At present, non-EU managers of Alternative Investment Funds ("AIFs") wishing to market actively their AIFs to European investors must use the National Private Placement Regime ("NPPR") of each individual EU member state in which they intend to market. The AIFMD1 passport (the "Passport"), which allows for the management and/or marketing of AIFs in multiple member states based upon a single authorisation in one EU member state (the so-called Member State of Reference), is currently reserved only for managers of AIFs ("AIFMs") established in the EU. However, the AIFMD states that the European Securities and Markets Authority ("ESMA") must issue advice to the European Parliament, the Council and the European Commission on the application of the Passport to non-EU AIFMs.
Following its publication of a first set of advice on the application of the Passport to six non-EU countries – Guernsey, Hong Kong, Jersey, Switzerland, Singapore and the United States – ESMA has since published on 18th July 2016 a second set of advice on the application of the Passport to 12 non-EU countries – Australia, Bermuda, Canada, Cayman Islands, Guernsey, Hong Kong, Isle of Man, Japan, Jersey, Switzerland, Singapore and the United States.
Article 67(4) of the AIFMD states that ESMA must issue positive advice in relation to the extension of the Passport, where ESMA considers that there are no significant obstacles regarding investor protection, market disruption, competition and the monitoring of systemic risk that would impede the application of the Passport to the management and/or the marketing of AIFs by non-EU AIFMs.
We have summarised below ESMA's advice in relation to the extension of the Passport to AIFMs in Japan (which was awarded one of the instances of ESMA's unqualified positive advice), as well as the United States, Singapore and Hong Kong (all of which received some qualification to their positive advice from ESMA).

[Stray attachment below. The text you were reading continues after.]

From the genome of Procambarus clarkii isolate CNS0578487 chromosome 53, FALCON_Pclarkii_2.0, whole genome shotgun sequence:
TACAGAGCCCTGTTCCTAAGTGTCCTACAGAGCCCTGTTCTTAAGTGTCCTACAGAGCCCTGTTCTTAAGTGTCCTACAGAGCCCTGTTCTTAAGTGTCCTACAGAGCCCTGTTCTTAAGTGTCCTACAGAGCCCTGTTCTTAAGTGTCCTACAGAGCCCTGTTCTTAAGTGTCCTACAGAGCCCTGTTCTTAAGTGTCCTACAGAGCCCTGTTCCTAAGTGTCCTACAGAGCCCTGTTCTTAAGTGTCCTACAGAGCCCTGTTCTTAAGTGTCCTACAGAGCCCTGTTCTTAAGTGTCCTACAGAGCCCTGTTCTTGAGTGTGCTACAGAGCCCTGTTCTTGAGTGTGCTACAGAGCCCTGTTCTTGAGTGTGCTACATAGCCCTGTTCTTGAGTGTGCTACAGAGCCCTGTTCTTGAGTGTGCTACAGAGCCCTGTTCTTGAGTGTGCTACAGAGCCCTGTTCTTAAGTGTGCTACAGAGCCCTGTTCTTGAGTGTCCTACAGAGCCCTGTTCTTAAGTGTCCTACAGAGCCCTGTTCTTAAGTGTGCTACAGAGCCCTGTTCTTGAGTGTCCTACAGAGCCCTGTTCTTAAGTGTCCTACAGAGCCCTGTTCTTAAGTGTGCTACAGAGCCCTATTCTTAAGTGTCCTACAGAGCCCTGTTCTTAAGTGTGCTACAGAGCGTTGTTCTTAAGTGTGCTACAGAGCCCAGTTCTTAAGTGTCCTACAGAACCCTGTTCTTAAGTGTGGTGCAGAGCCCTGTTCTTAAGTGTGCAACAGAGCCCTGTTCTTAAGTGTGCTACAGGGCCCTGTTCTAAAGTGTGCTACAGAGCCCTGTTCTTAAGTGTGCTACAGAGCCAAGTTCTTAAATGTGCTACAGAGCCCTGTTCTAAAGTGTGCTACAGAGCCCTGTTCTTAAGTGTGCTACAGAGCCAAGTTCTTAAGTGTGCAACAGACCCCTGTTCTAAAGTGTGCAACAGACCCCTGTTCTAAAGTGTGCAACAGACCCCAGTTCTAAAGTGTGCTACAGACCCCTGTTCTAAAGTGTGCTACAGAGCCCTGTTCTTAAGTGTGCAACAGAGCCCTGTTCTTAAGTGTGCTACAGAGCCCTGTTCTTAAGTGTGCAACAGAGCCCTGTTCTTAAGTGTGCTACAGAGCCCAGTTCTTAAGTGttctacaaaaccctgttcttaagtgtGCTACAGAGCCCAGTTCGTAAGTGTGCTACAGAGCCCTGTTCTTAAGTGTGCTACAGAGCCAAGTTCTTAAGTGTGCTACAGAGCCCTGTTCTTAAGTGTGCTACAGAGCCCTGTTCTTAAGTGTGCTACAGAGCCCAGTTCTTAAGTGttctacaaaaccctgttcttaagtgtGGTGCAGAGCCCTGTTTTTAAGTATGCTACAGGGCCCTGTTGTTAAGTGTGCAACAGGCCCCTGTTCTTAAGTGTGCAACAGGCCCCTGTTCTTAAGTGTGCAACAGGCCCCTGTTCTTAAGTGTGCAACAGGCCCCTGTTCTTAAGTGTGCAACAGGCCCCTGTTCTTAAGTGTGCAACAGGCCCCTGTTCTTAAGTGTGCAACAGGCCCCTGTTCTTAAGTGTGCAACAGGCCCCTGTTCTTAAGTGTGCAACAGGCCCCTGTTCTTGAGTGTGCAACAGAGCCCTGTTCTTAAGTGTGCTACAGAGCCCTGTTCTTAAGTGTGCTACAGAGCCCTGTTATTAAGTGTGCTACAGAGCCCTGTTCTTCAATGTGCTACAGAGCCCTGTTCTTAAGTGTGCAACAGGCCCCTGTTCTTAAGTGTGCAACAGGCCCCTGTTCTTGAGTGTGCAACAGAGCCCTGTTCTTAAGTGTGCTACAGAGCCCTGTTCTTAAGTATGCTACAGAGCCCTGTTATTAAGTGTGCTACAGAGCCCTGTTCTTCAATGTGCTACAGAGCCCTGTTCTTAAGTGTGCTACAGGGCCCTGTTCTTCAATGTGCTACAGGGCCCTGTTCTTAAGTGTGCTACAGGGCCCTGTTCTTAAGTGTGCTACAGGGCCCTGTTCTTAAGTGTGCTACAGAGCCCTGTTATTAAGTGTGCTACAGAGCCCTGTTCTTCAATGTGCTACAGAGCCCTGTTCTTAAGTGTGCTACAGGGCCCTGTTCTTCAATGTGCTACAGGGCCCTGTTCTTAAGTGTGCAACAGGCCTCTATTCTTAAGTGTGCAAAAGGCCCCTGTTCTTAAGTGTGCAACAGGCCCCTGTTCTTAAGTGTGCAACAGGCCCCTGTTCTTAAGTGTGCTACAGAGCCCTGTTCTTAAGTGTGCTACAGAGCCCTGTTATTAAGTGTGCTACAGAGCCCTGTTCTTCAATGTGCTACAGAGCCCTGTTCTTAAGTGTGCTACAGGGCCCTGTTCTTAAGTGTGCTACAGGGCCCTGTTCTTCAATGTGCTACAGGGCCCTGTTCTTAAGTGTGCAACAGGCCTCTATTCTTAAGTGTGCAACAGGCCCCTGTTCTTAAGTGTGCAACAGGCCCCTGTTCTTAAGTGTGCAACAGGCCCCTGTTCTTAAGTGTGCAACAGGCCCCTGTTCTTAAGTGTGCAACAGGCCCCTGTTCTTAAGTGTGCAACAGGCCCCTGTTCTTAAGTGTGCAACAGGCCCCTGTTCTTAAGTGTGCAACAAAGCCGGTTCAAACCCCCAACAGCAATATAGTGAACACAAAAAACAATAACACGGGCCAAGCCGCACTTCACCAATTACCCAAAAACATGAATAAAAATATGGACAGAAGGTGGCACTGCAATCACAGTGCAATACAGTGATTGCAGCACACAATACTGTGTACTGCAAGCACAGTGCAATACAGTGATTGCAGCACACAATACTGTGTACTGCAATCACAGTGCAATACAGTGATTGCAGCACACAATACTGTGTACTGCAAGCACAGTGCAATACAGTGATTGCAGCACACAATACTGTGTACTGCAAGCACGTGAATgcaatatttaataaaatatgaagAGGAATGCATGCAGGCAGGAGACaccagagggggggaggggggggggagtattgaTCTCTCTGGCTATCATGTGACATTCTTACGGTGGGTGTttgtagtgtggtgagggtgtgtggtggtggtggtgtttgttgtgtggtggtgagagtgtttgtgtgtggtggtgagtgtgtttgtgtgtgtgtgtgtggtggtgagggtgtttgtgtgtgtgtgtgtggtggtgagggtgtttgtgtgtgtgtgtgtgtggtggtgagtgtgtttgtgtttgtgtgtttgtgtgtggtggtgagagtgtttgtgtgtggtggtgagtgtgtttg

ESMA has concluded that there are no significant obstacles regarding market disruption, obstacles to competition or the monitoring of systemic risk that would impede the application of the Passport to Japan.
Although ESMA is of the view that there are differences with respect to investor protection between the Japanese regulatory framework and the AIFMD, it considers that these differences are not a significant obstacle impeding the extension of the Passport to Japan.
The reason for this is that the AIFMD provides that the Passport will only be extended to those non-EU AIFMs who have obtained prior authorisation by the national competent authority of their EU member state of reference. In order to obtain this authorisation, the non-EU AIFM will have to comply with the requirements of the AIFMD, including its rules on remuneration and the rules in respect of appointing independent depositaries, regardless of the existing regulatory framework in their own country.
However, despite the positive ESMA advice, it seems that J-REITs will not be able to obtain such authorisation and utilise the Passport due to them not having separate independent depositaries.
ESMA is of the view that there are no significant obstacles regarding the monitoring of systemic risk.